This is part II of our post on the Fed’s new capital rules. We look at the calculation methodology and some observations about the rules.
How is the SFT calculation done?
“…A GSIB’s short-term wholesale funding score would be based on the GSIB’s average use of short-term wholesale funding sources over a calendar year. The proposed components of short-term wholesale funding would be weighted to account for the varying degrees of risk associated with different sources of short-term wholesale funding, and would then be divided by the GSIB’s average total risk-weighted assets over the same calendar year. A GSIB would then apply a fixed conversion factor to the measure of short-term wholesale funding to normalize the value of short-term wholesale funding relative to the other systemic indicators. This amount would constitute the GSIB’s short-term wholesale funding score..”
“…A GSIB’s short-term wholesale funding amount would include the following:
- All funds that the GSIB must pay under each secured funding transaction, other than an operational deposit, with a remaining maturity of one year or less;
- All funds that the GSIB must pay under each unsecured wholesale funding transaction, other than an operational deposit, with a remaining maturity of one year or less;
- The fair market value of all assets that the GSIB must return in connection with transactions where it has provided a non-cash asset of a given liquidity category to a counterparty in exchange for non-cash assets of a higher liquidity category, and the GSIB and the counterparty agreed to return the assets to each other at a future date (covered asset exchange);
- The fair market value of all assets that the GSIB must return under transactions where it has borrowed or otherwise obtained a security which it has sold (short positions); and
- All brokered deposits and all brokered sweep deposits held at the GSIB provided by a retail customer or counterparty…”
The definitions use the LCR rules, including differentiating assets by liquidity.
“…The proposal would align the definition of a “secured funding transaction” with the definition of that term in the LCR rule. As such, it would include repurchase transactions, securities lending transactions, secured funding from a Federal Reserve Bank or other foreign central bank, Federal Home Loan Bank advances, secured deposits, loans of collateral to effect customer short positions, and other secured wholesale funding arrangements…”
Secured funding trades (e.g. repos, sec lending) are weighted within the calculation based on their tenor and collateral type. A secured funding trade using Level 1 liquid assets that has a remaining maturity of 30 days or less has a 25% weighting. 31 to 90 days: 10%. Over 91 days: 0%. The same trade on a level 2A liquid asset has a higher weighting (50% for 30 days or less, 25% for 31~90 days remaining, 10% for 91-180 days, 0% for 181 to 365 days. 2B liquid assets are higher still (75%, 50%, 25%, and 10% respectively).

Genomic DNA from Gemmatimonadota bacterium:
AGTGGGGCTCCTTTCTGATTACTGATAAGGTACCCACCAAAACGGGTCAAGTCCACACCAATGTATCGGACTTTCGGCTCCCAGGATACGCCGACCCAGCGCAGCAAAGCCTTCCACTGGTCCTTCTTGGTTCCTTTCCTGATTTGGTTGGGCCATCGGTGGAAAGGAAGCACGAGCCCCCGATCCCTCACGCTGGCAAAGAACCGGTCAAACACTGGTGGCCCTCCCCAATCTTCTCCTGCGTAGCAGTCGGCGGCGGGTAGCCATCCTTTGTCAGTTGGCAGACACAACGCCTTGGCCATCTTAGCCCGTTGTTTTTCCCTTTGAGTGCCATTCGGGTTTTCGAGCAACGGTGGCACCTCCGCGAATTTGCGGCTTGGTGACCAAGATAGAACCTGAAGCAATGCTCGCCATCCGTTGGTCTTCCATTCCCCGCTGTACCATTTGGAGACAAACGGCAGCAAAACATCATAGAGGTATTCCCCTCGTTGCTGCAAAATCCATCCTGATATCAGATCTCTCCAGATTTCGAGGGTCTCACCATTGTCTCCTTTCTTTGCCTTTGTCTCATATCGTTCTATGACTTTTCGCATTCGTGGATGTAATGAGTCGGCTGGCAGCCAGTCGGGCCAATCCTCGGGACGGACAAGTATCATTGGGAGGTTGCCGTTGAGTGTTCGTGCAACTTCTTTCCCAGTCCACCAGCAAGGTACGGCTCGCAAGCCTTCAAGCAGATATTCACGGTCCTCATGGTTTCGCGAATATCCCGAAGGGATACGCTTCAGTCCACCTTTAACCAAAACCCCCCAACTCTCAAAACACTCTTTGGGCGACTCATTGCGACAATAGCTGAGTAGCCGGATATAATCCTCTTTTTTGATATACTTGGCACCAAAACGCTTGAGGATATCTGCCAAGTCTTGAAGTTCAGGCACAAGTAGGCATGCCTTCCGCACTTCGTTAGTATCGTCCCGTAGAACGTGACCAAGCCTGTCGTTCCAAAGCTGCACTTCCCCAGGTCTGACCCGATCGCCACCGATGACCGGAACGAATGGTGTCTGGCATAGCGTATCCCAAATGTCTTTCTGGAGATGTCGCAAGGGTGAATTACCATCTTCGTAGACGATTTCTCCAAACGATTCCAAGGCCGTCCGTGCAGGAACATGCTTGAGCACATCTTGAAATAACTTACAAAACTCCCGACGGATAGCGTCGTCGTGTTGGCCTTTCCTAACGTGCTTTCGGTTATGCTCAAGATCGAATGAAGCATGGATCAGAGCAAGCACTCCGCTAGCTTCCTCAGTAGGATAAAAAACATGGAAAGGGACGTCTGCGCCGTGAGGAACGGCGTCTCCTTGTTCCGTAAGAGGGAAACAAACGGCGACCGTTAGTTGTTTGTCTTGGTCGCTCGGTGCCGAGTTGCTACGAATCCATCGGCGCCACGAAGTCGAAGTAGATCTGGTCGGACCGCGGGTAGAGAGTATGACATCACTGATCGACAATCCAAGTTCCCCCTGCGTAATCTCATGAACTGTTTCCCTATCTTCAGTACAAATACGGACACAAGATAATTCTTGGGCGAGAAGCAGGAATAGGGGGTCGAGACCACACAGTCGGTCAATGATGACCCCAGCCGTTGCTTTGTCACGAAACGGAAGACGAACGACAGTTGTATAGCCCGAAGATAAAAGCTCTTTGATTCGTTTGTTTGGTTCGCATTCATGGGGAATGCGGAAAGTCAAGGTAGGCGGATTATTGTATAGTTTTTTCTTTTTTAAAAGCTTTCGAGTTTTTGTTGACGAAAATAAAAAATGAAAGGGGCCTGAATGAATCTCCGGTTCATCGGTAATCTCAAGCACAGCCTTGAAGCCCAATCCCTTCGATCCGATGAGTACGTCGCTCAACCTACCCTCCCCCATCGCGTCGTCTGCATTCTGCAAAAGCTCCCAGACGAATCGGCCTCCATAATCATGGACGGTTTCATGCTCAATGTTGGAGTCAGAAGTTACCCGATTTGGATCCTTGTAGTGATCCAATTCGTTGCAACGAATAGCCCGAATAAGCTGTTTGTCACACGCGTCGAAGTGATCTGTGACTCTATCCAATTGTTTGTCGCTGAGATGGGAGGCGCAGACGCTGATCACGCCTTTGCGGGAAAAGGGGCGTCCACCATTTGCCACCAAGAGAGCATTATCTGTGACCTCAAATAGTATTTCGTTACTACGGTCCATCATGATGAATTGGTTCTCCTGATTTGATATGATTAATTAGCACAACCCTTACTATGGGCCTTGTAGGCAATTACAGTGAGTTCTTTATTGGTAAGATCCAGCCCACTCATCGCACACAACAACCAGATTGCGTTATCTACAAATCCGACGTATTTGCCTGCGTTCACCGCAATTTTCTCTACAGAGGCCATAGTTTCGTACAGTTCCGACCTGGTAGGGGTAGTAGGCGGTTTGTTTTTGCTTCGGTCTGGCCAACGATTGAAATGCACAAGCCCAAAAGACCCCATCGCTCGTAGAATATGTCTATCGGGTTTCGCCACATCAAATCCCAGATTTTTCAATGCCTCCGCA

What is interesting is a specific mention for collateral upgrade unwinds. If a dealer has a future obligation to return Level 1 assets and receive level 2A assets, those future incoming 2A assets are included in the secured asset funding 2A bucket. We expect these trades would be executed in order to fund collateral transformation deals. Say an insurance company swaps their corporate bonds for US Treasuries in order to fund a derivatives initial margin requirement, the bank will have to turn around and lend out the corporates and borrow HQLA to get square, creating a future obligation based on when those trades mature. The bank might have netted the collateral transformation trades from their balance sheet under Fin 41. But under this rule, the unwind liability will get added in. This extra cost will inevitably flow back to the pricing of the original collateral transformation deal.
What is the timing of the rules? There is a phase in starting Jan. 2016, becoming fully effective Jan. 2019.
Unlike some daily calculations mandated by Dodd-Frank and Basel, the funding numbers are determined by averages calculated over the prior year. That allows for seasonal swings to be smoothed out.
The elephant in the SFT room is foreign competition. Will other central banks take up similar provisions and what will their capital numbers (and appetite for SFT) do as a result? There is precedent for asking banks to exceed Basel capital requirements – Switzerland being the most prominent example – but global coordination is rare when there is a competitive advantage on the table. The large domestic operations of foreign banks are subject to US regulatory regimes and we wonder how this will impact their SFT operations.
At the end of the day, these rules resolve a lot of regulatory uncertainty. But they will also put pressure on keeping SFT businesses within the GSIBs from making capital buffer matters worse.